by Brian Kotkin
Over the past several years, it has been gradually revealed that Amazon.com, one of the world’s largest retailers, has an extraordinarily bad record when it comes to the welfare and safety of the employees in its warehouses (known internally as “fulfillment centers”). Managers constantly track employees’ movements with satellite-navigation tags throughout their warehouses, punishing their employees for even a few minutes of wasted time. In addition, conditions within Amazon’s warehouses are often dangerous: in one warehouse, Amazon employees were forced to work in the summer heat without air conditioning, resulting in enough workers going to the hospital and prompting a doctor to report it to federal regulators. On top of that, it has been alleged in several lawsuits around the nation that Amazon has not provided employees with sufficient breaks or time to eat lunch, and has also deprived employees of overtime pay.
Under the Fair Labor Standards Act,
no employer shall employ any of his employees who in any workweek is engaged in commerce or in the production of goods for commerce, or is employed in an enterprise engaged in commerce or in the production of goods for commerce, for a workweek longer than forty hours unless such employee receives compensation for his employment in excess of the hours above specified at a rate not less than one and one-half times the regular rate at which he is employed.
In theory, Amazon.com has attempted to adhere the above standard, and has denied all allegations that it has violated any laws. However, it has attempted to get around the requirements for overtime by establishing a very strict time-management system that favors Amazon, accruing many hours of effective work over a period of time due to such things as favorable rounding policies for when employees clock in early or late.
Amazon has also found other ways to deprive employees of deserved pay, such as by forcing employees to undergo security checks before their mandatory breaks, and at the end of their shifts each day, to make sure they are not stealing products from Amazon’s stock. While such security checks are understandable, Amazon has failed to compensate employees for lost time, and employees do not receive additional time for their breaks for the time lost to the security checks. This loss in pay, combined with the strict time schedule, has created an extremely stressful, and potentially hazardous, work environment for anyone who works at an Amazon warehouse.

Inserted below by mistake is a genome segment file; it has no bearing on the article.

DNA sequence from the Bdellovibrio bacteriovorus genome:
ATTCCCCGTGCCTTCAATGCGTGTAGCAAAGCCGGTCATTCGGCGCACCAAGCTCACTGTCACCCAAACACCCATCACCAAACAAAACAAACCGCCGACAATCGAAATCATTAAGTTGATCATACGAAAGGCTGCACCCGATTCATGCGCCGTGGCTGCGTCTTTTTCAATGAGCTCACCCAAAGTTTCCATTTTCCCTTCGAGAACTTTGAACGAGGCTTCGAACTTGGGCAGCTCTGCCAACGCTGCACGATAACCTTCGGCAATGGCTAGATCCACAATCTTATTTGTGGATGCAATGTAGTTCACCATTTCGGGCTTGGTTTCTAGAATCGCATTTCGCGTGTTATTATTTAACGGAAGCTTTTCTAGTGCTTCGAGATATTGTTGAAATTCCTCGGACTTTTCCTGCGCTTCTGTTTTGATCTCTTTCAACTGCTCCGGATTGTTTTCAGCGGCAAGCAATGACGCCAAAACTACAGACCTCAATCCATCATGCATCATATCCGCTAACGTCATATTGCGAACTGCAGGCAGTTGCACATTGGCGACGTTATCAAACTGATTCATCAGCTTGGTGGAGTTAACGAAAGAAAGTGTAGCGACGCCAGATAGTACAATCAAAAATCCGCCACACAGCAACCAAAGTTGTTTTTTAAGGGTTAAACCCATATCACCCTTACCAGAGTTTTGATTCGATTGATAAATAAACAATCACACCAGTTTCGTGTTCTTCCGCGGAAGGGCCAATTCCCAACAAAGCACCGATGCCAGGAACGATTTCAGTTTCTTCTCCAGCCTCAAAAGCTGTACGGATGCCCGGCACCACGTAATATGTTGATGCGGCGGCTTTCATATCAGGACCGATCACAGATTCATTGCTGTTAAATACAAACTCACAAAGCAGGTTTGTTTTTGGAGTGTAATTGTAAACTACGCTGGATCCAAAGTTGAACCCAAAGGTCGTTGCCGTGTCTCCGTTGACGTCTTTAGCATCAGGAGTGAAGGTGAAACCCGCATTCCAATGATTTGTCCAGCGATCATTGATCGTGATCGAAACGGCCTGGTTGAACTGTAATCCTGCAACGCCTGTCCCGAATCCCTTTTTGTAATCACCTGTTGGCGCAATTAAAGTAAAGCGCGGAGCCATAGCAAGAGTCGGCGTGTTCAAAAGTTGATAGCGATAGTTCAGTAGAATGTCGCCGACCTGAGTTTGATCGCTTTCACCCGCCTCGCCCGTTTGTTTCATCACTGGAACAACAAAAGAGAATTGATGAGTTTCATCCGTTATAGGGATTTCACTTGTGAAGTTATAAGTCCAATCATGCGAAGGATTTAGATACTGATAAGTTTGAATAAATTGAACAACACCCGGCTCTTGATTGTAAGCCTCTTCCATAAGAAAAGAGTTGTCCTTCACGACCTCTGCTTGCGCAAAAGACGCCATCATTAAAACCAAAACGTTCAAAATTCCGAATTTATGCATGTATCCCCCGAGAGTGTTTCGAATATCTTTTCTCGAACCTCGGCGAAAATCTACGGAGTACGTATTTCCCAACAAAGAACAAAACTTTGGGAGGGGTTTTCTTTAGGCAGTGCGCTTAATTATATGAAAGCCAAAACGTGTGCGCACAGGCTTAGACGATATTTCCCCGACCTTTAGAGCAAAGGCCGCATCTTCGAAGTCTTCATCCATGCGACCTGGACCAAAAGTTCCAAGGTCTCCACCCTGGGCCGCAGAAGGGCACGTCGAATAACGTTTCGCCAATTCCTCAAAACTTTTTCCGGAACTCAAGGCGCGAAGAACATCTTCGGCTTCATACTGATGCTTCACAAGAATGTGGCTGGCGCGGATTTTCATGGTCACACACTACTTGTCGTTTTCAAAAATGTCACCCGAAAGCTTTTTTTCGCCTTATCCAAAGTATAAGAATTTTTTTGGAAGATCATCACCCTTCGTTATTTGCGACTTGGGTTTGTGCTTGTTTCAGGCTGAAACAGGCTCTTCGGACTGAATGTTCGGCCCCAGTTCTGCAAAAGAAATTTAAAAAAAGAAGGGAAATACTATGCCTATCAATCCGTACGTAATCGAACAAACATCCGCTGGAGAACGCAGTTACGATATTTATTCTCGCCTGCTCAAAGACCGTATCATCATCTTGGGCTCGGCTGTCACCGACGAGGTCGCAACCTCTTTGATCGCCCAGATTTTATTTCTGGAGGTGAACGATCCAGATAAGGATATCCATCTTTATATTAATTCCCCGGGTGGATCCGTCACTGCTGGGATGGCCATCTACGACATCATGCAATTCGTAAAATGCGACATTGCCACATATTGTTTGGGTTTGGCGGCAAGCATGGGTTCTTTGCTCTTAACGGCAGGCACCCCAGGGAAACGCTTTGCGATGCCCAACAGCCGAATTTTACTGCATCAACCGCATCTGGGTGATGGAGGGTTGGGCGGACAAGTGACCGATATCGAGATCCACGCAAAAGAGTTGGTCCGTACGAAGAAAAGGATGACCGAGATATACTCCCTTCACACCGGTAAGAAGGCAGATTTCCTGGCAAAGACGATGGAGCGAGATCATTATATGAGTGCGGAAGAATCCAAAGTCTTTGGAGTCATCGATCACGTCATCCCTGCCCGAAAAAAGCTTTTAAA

What is most alarming about all of this, however, is that Amazon claims it is necessary to fulfill consumer demand for cheap and fast deliveries. Rather than hiring more workers to fulfill their massive demand, they instead push efficiency on their existing workers, relying on the threat of unemployment to keep their workers at constant peak efficiency (a strategy known as “management by stress”). This allows them to keep costs down while keeping productivity high, relegating the actual cost of Amazon’s business model to inside its warehouses, where they can remain hidden from the public.
The question is whether the public is willing to put up with Amazon’s abuses for the sake of low costs and fast delivery. The cost for this sort of procedure, right now, is laid on the shoulders of employees, who must pay for it in blood, sweat, and tears. This sort of efficiency is not worth it—not if the result is so heinous.
 Simon Head, Worse than Wal-Mart: Amazon’s sick brutality and secret history of ruthlessly intimidating workers, Salon.com (Feb. 23, 2014, 6:59 AM), http://www.salon.com/2014/02/23/worse_than_wal_mart_amazons_sick_brutality_and_secret_history_of_ruthlessly_intimidating_workers/.
 Angelo Young, Amazon.com’s Workers Are Low-Paid, Overworked And Unhappy; Is This The New Employee Model For The Internet Age?, International Business Times (Dec. 19, 2013, 8:25 AM), http://www.ibtimes.com/amazoncoms-workers-are-low-paid-overworked-unhappy-new-employee-model-internet-age-1514780.
 See In re: Amazon.com, Inc., FLSA and Wage and Hour Litigation, 2014 WL 3695750 (W.D. Ky., 2014) (documenting Amazon’s labor abuses as attempts to toll the statute of limitations on abuse allegations).
 29 U.S.C. § 207(a)(1) (2010).
 Young, supra note 3.
 Austin v. Amazon.com, Inc., 2010 WL 1875811 (W.D. Wa., 2010).
 Dave Jamieson, More Amazon Warehouse Workers Sue Retailer Over Unpaid Security Waits, The Huffington Post (Sept. 10, 2013, 7:41 AM), http://www.huffingtonpost.com/2013/09/19/more-amazon-warehouse-workers-sue_n_3950295.html.
 Head, supra note 1.
 Young, supra note 3.